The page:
I wouldn’t have any objection to gay civil marriage if law and practice made a distinction between civil and religious marriage. Indeed, making a split between civil marriage (open to gay and straight couples) and religious marriage (open by default only to straight couples but, at the discretion of each religious organisation, capable of being extended to gay couples) could have been a way to resolve the parallel muddle that has arisen over civil partnerships: the current civil form of recognition of same-sex unions (‘gay marriage’ in all but official documentation), which the Bill in its present form is neither abolishing nor extending to heterosexual couples – hence creating another anomaly and inequality. Indeed, even if a church or other religious organisation did not choose to conduct gay religious marriages, it could be open to them to conduct gay civil marriages within their own premises: equivalent to celebrating civil partnerships now, as civil partnerships would be ‘upgraded’ to ‘civil marriages’, equivalent to straight civil marriages.

But as the law continues to be based on a single definition of marriage – civil and religious, and now gay and straight – this means that what is at issue is not merely LGBT equality in the matter of civil marriage but English society’s collective understanding and formal definition of marriage per se. By legalising gay marriage, the British parliament is declaring that the official meaning and purpose of marriage in England and Wales are no longer as understood by traditional Christianity, which holds that marriage is the life-long union of a man and a woman, and is the foundation of family life and strong communities. (I’ve written about this extensively in my previous post from the point of view of traditional Christian faith, so won’t go back over this ground here.)

This is what is ultimately at stake for England here: our understanding and beliefs about the meaning and value of human sexuality, and the importance of the traditional family based around the rock of an unshakable union between a husband and a wife committed to each other and their children for life.

Let’s not be under any illusions here. The most ardent and determined LGBT-equality campaigners won’t be content with mere equality under the law: they want society not only to hold and propagate the view that gay sex and marriage are equal to their straight counterparts, but that they are equivalent to them, morally, socially and spiritually. They want to marginalise and stigmatise anyone who stands up for the traditional understanding of marriage, and brand them as bigots and homophobes. Indeed, that’s what they’re already doing. You wait for the challenges against churches, and church and other religious schools and their teachers, to come in.

Now that it’s law, it’ll become mandatory PC speak to acknowledge the ‘equal value’ and importance of gay and straight marriages. And what will inevitably be next is demands for ‘reproductive equality’: the equal ‘right’ for gay couples, especially if they’re married, to access ‘fertility services’ enabling them to have children (which, after all, is what marriage is supposed to be all about, they might say). So fertility clinics will not be allowed to give preference to straight couples having difficulty becoming joint parents in the natural way over gay or lesbian couples requiring treatments such as artificial insemination or surrogacy enabling one of them to become a parent, even though neither could become a parent under any circumstances if left to nature alone. Equal adoption and marriage rights: equal fertility rights – watch this space.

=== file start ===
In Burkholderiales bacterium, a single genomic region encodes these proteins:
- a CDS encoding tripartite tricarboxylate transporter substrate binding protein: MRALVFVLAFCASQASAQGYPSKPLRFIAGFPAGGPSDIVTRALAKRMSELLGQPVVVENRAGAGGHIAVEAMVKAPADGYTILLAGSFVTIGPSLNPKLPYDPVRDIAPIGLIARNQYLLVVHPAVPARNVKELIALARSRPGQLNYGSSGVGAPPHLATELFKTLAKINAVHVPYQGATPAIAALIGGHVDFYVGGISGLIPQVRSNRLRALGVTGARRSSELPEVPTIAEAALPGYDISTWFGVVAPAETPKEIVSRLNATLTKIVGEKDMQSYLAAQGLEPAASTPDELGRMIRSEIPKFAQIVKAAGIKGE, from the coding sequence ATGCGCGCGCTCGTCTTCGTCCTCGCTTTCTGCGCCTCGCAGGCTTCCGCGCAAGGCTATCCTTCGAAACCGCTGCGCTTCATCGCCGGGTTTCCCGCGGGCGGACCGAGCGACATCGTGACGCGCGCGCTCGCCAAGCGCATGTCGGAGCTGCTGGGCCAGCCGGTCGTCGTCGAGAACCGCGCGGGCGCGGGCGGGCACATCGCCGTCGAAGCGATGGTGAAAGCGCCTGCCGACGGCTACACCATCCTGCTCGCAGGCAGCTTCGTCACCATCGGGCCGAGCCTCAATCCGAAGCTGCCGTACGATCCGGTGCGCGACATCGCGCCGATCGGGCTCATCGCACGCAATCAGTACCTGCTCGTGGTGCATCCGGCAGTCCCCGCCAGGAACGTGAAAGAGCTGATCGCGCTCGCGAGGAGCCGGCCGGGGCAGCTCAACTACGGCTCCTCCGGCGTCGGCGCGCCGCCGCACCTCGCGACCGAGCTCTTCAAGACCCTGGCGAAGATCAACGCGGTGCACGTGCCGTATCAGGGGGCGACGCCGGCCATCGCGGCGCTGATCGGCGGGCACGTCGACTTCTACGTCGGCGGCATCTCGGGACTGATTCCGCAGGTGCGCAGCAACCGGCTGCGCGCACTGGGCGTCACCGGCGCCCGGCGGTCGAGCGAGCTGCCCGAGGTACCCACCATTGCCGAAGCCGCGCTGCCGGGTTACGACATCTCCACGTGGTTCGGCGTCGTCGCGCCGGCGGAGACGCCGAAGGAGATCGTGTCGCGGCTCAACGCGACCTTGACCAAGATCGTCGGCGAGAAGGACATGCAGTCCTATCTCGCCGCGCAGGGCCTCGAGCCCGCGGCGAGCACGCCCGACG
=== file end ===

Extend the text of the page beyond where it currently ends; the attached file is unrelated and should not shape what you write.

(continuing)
Would it matter if the traditional family disappears under the impact of an increasingly secularised society’s obsession with enabling every individual – gay or straight – to pursue and fulfil the same goals in the name of equal rights? Well, I think it does matter. Society needs people who are prepared to place their commitments to other people – wives, husbands, children, families, communities – above their dedication to pursuing their personal life goals and sexual, or other, destinies. And, I would say, society needs faith: the belief in, and commitment to, some thing or some being higher than oneself. Is this need met by changing society’s understanding of marriage so that it is merely the affirmation of two people’s love and passion for each other, and of their pursuit of personal fulfilment, divorced from the broader social and familial context?

Well, I guess we’ll muddle through. I hope so anyway. Maybe those who want dogmatically to insist we all acknowledge the equal value of gay sex and unions will not in fact win their ultimate victory, and English society will continue to tolerate diversity, even if hypocritically in some contexts, such as the Church.

The fact that the Marriage (Same-Sex) Bill is such an unholy English muddle gives me a sort of desperate hope.

3 February 2013

Why I’m opposed to the Marriage (Same-Sex Couples) Bill

The British government’s bill to legalise same-sex marriage in England and Wales – the Marriage (Same-Sex Couples) Bill – received its first reading (a formality) in the House of Commons the week before last and is due to receive its second, more significant, reading this coming Tuesday. The bill is likely to be passed into law during the course of the year, as the great majority of Labour and Liberal Democrat MPs are thought to support it, and enough Conservative MPs appear to be in favour. Indeed, one article identified only 118 Tory MPs that were on record as opposing the measure, one of whom has said he will abstain. Nonetheless, this is a sizeable Conservative backbench rebellion and may wipe out any temporary kudos Mr Cameron may have gained from his recent speech promising a referendum on the EU.